Read more about our cross-country learning below:
HEARD activities in this area include: 1. Establishment of an inclusive collaboration in East Africa to identify urban health priorities and studies; 2. Leveraging of research studies to advance the urban nutrition and WASH agenda in the region; 3. Execution of an implementation science approach that included a stakeholder-engaged stdy design with wide utility; 4. Share process results and findings; 5. Enable implementation science advocacy and capacity development among partners.
In alignment with the implementation science strategy for urban health, the collaboration implemented two parallel processes: the policy/advocacy stakeholder engagement process and the research process. To learn more about policy and stakeholder engagement activities, visit the timeline and read more about informing policy and practice. The following describes the first research activity:
The first study undertaken by the Implementation Science Collaboration on Urban Health in East Africa is the Three-Country Assessment of Nutrition and WASH Vulnerabilities Among the Urban Poor in East Africa. The assessment used desk review and case study methodology to identify and synthesize literature, polices, available data, strategies, partners, platforms, and contextual factors influencing child and adolescent health in poor urban areas of Kenya, Tanzania, and Uganda. The country teams each used a similar design to allow for a cross-country synthesis of findings, which was guided by the UNICEF framework for undernutrition (see below). While the situation differed across countries, there was a general dearth of urban-specific policies, data, evidence, and relatively few interventions targeting nutrition/WASH among poor populations. To learn more, see the cross-country briefs on this page.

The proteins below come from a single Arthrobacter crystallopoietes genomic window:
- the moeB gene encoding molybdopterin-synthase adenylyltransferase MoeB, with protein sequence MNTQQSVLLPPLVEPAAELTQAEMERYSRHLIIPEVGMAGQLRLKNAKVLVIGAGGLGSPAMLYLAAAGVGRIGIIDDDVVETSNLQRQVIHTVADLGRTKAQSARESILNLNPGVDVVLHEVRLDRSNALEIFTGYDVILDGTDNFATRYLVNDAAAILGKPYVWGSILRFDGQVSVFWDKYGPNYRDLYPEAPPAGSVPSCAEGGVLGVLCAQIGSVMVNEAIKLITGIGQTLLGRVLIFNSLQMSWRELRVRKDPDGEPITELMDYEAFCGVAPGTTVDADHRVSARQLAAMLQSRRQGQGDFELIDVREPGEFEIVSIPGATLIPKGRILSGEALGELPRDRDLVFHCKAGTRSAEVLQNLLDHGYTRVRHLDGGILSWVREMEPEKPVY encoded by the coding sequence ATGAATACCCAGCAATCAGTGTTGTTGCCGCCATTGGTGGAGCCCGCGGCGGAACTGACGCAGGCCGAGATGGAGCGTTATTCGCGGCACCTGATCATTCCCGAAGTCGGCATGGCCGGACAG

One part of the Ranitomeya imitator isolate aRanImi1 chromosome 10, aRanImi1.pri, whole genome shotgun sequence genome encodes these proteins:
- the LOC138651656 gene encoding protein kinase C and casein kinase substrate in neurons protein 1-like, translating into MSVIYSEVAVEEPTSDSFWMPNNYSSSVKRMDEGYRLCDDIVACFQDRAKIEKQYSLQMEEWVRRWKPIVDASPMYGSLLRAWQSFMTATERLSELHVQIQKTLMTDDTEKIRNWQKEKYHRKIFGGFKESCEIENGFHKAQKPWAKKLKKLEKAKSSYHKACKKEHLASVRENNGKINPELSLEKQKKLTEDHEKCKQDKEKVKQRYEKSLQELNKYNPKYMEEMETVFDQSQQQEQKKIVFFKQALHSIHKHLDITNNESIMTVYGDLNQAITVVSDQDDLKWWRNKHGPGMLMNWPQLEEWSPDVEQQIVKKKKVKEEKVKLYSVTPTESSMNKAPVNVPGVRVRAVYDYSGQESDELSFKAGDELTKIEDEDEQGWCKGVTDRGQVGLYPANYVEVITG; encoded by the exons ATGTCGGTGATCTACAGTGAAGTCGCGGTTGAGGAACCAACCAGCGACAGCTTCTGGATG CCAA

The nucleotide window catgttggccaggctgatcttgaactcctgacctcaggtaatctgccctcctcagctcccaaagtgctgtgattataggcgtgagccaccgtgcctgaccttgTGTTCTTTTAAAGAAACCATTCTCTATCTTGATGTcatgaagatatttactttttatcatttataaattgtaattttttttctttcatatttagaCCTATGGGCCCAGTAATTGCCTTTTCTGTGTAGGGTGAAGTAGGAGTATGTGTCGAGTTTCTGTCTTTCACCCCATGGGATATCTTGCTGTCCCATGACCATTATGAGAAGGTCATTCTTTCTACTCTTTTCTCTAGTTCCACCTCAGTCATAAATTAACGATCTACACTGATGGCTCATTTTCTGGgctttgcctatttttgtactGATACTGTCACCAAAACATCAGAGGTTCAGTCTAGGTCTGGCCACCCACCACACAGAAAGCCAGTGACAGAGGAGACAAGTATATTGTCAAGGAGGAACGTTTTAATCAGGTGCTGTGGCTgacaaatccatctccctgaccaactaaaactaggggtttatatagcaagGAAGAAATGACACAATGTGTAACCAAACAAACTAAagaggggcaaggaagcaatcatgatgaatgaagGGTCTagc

For country specific information, please use the links below:
The Applied Implementation Science Strategy
The implementation science approach requires deliberate engagement of multiple actors representing an extensive array of skill sets and experiences to apply evidence to the most pressing challenges facing health policy and program implementation. Therefore, our larger set of partners includes sub-regional health bodies, policy advocacy groups, civil society-based evidence advocates, implementation support organizations, research organizations, and academic institutions. With support from the “research systems integrator” (e.g. URC), partnerships can more seamlessly move across the continuum from priority identification to use of evidence to inform change. We aim to use evidence as a vehicle for action and change. See below for a depiction of the parallel processes that enable the research-to-use pathway in the case of our most recent urban health work in East Africa.
Adapted UNICEF Framework for Undernutrition
The graphic below was adapted to reflect the findings of the three-country assessment. To learn more, go to the working draft of the Synthesis of Findings Brief.